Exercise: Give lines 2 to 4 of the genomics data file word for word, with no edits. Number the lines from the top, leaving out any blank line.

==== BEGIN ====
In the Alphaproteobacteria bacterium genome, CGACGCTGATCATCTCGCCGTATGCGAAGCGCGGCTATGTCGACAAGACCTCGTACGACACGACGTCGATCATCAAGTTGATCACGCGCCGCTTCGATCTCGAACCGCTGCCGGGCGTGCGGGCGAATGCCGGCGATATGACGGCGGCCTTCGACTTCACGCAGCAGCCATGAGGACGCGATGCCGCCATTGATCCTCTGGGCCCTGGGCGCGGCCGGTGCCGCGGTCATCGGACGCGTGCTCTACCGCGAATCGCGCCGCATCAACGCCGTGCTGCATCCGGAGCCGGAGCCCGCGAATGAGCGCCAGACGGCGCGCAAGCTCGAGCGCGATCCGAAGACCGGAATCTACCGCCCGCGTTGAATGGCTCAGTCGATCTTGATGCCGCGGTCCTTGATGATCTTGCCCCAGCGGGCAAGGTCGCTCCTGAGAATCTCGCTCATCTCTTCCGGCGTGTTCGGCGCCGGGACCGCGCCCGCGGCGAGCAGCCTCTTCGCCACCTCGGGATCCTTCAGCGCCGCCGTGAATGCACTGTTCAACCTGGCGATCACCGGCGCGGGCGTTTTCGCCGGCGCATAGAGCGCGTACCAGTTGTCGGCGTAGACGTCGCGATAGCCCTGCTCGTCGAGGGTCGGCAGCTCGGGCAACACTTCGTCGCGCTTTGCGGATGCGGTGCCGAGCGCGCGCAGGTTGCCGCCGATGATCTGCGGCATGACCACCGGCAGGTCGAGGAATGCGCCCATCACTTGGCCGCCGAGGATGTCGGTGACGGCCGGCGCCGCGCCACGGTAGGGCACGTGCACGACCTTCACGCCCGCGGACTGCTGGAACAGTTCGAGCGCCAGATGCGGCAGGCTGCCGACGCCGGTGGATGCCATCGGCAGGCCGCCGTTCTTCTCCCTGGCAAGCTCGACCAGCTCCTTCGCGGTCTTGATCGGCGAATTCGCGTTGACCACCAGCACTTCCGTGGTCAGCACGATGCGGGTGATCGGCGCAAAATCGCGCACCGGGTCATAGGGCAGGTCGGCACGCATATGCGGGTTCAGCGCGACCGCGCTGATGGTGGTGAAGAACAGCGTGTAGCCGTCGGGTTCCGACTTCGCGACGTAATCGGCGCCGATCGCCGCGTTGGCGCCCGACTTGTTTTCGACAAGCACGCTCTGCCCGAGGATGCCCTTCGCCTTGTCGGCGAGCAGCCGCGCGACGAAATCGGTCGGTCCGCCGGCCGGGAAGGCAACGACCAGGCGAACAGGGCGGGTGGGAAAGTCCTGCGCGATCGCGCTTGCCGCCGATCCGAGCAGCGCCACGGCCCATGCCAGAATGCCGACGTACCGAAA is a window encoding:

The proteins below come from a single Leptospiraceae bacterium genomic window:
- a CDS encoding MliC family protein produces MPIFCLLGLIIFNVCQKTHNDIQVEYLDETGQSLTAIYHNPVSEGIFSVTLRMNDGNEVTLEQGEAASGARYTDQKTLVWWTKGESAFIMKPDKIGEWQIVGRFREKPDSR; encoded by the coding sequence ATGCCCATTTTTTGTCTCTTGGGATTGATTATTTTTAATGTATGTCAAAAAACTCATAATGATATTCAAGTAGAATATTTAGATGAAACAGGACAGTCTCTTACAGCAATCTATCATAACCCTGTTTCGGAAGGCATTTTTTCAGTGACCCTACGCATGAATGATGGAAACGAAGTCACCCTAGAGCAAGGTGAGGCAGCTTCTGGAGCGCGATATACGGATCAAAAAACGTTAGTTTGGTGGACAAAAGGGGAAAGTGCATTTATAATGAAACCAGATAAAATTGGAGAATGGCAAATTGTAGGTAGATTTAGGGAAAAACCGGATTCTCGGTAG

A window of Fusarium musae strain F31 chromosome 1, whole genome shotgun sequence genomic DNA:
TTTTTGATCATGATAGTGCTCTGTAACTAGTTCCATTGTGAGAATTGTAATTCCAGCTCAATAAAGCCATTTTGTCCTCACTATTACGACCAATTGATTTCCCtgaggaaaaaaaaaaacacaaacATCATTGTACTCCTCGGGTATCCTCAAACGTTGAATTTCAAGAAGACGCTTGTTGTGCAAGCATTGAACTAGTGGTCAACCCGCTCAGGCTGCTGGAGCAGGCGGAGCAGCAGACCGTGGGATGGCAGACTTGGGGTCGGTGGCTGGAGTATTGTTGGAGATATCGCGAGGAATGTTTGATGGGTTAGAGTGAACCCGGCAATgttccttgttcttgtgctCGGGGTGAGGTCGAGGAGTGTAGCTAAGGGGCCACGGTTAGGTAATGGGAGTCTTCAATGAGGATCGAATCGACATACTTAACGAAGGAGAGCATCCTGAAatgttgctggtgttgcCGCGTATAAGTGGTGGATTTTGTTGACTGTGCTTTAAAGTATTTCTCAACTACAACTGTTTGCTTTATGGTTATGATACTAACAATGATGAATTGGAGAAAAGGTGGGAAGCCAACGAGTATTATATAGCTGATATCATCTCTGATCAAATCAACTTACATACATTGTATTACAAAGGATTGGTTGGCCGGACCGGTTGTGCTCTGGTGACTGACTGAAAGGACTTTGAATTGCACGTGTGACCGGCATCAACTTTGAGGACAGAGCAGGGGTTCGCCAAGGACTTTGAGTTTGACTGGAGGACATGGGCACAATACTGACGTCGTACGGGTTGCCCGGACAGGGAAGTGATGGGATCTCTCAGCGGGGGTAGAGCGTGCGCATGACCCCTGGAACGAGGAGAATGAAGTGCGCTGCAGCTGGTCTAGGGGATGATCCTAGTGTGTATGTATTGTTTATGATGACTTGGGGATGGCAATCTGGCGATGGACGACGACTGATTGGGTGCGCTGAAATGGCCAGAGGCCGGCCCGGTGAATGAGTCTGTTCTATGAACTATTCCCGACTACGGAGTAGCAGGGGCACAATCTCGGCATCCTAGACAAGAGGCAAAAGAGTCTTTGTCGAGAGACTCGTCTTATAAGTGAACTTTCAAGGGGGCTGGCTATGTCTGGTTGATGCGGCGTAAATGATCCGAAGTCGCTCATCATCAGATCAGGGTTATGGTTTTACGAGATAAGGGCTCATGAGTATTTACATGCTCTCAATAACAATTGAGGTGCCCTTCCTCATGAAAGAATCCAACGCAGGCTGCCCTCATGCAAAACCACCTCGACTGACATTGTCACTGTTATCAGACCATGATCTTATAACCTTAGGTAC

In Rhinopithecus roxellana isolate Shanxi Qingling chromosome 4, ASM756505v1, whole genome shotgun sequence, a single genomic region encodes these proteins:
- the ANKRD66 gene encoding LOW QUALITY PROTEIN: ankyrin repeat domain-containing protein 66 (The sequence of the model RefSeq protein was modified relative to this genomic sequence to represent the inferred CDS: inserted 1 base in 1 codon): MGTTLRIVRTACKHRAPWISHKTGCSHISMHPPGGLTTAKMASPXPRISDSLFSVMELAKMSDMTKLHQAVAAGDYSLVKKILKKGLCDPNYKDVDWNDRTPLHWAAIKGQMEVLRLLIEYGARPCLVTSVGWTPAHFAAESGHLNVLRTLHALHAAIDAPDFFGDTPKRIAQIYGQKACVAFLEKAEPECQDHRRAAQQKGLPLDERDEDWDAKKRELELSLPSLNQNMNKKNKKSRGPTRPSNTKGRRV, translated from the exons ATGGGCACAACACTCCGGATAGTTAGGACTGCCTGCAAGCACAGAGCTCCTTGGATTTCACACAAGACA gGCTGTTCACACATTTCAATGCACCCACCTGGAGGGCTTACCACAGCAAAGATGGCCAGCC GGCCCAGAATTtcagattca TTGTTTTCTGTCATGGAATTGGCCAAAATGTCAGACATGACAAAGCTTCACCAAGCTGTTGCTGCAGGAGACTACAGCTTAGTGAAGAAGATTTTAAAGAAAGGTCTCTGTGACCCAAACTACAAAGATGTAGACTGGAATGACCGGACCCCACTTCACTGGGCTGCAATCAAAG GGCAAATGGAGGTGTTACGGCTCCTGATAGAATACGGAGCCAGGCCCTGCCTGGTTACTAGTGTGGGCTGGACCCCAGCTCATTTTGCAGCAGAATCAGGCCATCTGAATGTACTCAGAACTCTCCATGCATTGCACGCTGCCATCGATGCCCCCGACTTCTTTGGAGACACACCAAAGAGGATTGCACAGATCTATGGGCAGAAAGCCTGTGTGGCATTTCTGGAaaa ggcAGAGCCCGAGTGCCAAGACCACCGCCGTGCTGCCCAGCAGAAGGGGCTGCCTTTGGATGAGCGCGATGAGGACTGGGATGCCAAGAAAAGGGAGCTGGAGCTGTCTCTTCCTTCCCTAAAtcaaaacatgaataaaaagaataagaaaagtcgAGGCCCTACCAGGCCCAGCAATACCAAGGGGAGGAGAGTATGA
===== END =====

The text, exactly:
The proteins below come from a single Leptospiraceae bacterium genomic window:
- a CDS encoding MliC family protein produces MPIFCLLGLIIFNVCQKTHNDIQVEYLDETGQSLTAIYHNPVSEGIFSVTLRMNDGNEVTLEQGEAASGARYTDQKTLVWWTKGESAFIMKPDKIGEWQIVGRFREKPDSR; encoded by the coding sequence ATGCCCATTTTTTGTCTCTTGGGATTGATTATTTTTAATGTATGTCAAAAAACTCATAATGATATTCAAGTAGAATATTTAGATGAAACAGGACAGTCTCTTACAGCAATCTATCATAACCCTGTTTCGGAAGGCATTTTTTCAGTGACCCTACGCATGAATGATGGAAACGAAGTCACCCTAGAGCAAGGTGAGGCAGCTTCTGGAGCGCGATATACGGATCAAAAAACGTTAGTTTGGTGGACAAAAGGGGAAAGTGCATTTATAATGAAACCAGATAAAATTGGAGAATGGCAAATTGTAGGTAGATTTAGGGAAAAACCGGATTCTCGGTAG

A window of Fusarium musae strain F31 chromosome 1, whole genome shotgun sequence genomic DNA: